At birth, Melinda Star Guido was so tiny she could fit into the palm of her doctor’s hand, weighing a mere 9 1/2 ounces. Born at 24 weeks in late August, the little fighter is believed to be the second-smallest baby to survive in the U.S. and third smallest in the world.
Preeclampsia is a pregnancy condition that can be fatal. Signs and symptoms of preeclampsia can include swelling of the hands, face or eyes, excessive or sudden weight gain, headaches, changes in vision, agitation, abdominal pain and decreased urination. Protein in the mother’s urine is usually checked if preeclampsia is suspected. Currently, the only cure for preeclampsia is delivery of the baby.
November is Prematurity Awareness Month. In honor of this, some parents who have had babies prematurely have offered to tell their stories to create awareness about this important cause.
Mom Raina shares her journey with us. Meet Xavier!
Preeclampsia is a dangerous condition that as many as 8 percent of pregnant women face. It can cause several health conditions, preterm birth, and the possibility of death if left untreated. A new test, however, may allow doctors to predict which women will face preeclampsia and begin preparing for it before symptoms appear.
A study that looked at 1,272 healthy women in their 14th week of pregnancy, has revealed that pregnant women who get five hours of sleep or less per night and those who sleep more the ten hours a night are at an increased risk of running into complications with their pregnancy.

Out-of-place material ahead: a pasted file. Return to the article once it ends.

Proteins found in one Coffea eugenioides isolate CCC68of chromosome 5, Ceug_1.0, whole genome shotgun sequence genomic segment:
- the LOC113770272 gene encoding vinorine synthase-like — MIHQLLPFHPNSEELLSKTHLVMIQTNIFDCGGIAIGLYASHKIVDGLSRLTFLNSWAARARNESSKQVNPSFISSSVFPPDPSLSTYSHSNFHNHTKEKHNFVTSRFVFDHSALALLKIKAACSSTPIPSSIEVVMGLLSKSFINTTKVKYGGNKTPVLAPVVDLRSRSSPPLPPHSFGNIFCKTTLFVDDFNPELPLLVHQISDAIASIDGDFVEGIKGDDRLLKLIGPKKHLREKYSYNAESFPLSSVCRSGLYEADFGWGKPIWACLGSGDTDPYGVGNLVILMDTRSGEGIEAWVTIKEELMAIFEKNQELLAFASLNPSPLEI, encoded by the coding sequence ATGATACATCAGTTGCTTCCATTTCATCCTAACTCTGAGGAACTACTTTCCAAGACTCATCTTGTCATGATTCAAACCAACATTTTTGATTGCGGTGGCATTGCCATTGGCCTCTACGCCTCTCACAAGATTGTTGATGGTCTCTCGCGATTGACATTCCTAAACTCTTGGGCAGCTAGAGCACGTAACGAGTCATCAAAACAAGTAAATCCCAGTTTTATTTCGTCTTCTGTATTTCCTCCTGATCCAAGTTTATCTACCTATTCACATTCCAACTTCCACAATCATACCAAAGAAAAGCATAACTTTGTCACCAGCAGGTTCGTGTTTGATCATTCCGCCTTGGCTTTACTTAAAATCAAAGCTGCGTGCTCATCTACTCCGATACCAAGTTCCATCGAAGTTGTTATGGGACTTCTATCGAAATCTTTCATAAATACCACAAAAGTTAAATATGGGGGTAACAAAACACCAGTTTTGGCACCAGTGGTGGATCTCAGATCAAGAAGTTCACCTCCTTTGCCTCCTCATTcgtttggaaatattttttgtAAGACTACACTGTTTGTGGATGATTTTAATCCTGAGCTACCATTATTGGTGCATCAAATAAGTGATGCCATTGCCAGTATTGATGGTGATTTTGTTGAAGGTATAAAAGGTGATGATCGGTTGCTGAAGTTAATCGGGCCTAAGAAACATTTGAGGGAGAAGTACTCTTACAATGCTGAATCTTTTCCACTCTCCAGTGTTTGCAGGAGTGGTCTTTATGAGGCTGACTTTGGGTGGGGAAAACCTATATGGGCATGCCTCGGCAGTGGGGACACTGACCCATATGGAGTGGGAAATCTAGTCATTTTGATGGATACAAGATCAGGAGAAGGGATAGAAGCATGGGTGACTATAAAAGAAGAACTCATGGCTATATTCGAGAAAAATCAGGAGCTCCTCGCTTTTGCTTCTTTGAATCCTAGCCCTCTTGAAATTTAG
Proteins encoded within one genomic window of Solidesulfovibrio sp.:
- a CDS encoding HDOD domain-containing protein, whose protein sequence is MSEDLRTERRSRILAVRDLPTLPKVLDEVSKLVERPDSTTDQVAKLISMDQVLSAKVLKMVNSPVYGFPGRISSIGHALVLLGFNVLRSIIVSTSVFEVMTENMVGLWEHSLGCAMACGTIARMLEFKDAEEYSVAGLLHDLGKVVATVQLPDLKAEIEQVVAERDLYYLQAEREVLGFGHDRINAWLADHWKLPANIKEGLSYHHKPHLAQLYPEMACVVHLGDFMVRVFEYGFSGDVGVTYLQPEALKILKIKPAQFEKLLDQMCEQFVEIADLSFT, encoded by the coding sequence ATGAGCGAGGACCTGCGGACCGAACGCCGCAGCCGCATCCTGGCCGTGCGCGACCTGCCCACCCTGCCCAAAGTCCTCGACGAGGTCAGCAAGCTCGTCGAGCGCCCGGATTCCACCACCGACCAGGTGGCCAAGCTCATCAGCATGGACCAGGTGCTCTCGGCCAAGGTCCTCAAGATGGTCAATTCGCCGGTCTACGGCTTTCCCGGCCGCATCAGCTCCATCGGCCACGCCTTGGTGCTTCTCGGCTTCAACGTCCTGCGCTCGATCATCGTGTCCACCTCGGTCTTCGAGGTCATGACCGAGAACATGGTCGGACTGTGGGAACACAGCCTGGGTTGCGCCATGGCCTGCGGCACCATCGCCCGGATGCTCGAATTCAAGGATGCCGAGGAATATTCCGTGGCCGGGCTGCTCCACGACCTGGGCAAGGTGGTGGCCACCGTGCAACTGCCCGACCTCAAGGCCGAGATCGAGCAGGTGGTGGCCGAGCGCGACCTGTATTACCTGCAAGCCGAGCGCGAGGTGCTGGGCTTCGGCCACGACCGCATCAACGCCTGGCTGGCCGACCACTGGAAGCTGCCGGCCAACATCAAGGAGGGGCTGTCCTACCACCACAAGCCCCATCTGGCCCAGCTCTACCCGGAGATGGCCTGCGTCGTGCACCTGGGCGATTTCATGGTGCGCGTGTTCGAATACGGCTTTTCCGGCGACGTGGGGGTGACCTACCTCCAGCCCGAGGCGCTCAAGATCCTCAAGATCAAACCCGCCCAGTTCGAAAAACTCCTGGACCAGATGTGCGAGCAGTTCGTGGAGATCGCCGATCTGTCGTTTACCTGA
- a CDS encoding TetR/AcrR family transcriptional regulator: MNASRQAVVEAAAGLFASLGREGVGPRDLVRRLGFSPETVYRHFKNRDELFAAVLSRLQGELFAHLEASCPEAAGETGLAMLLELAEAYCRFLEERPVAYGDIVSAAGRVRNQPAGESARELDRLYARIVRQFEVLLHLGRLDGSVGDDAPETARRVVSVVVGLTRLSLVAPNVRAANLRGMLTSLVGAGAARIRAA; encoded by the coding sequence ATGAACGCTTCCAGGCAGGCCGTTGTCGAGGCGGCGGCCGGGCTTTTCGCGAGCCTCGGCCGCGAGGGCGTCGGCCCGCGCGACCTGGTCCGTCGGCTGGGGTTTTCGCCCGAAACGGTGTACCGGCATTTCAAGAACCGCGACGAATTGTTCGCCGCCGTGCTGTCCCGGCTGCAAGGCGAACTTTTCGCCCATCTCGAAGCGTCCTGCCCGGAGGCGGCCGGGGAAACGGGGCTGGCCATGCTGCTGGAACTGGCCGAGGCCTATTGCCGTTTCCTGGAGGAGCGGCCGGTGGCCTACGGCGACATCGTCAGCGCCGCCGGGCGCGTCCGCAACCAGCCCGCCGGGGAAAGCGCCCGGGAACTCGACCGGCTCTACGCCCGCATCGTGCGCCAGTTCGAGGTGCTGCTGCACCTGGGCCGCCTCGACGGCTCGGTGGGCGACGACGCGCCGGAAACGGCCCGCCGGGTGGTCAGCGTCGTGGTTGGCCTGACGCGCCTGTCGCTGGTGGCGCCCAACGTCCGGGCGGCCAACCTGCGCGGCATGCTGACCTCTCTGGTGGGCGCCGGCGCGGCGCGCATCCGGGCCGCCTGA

An international team of researchers have indentified a metabolic identifier that is currently ninety percent accurate in predicting women who will develop pre-eclampsia. Three percent of all pregnant women in Canada are affected by this serious disease, known to kill both mother and baby.
Little Addison was born three months early and weighed just 13.7 ounces. At her birth, doctors at Bay Area Hospital gave her a very slim chance of survival. Now Addison is about to celebrate her first birthday- and she is a happy and healthy little girl.
New research may have found a link between vitamin D and early-onset severe preeclampsia. The dangerous condition, which affects around 3 percent of pregnancies, can cause preterm birth and severe health complications in both mother and child.
Researchers at Yale University have come up with a suggestion that many expectant moms would love to carry out – eat chocolates if you are pregnant. The team has found that eating chocolates three to four times a day can help prevent the risk of pre-eclampsia among pregnant women.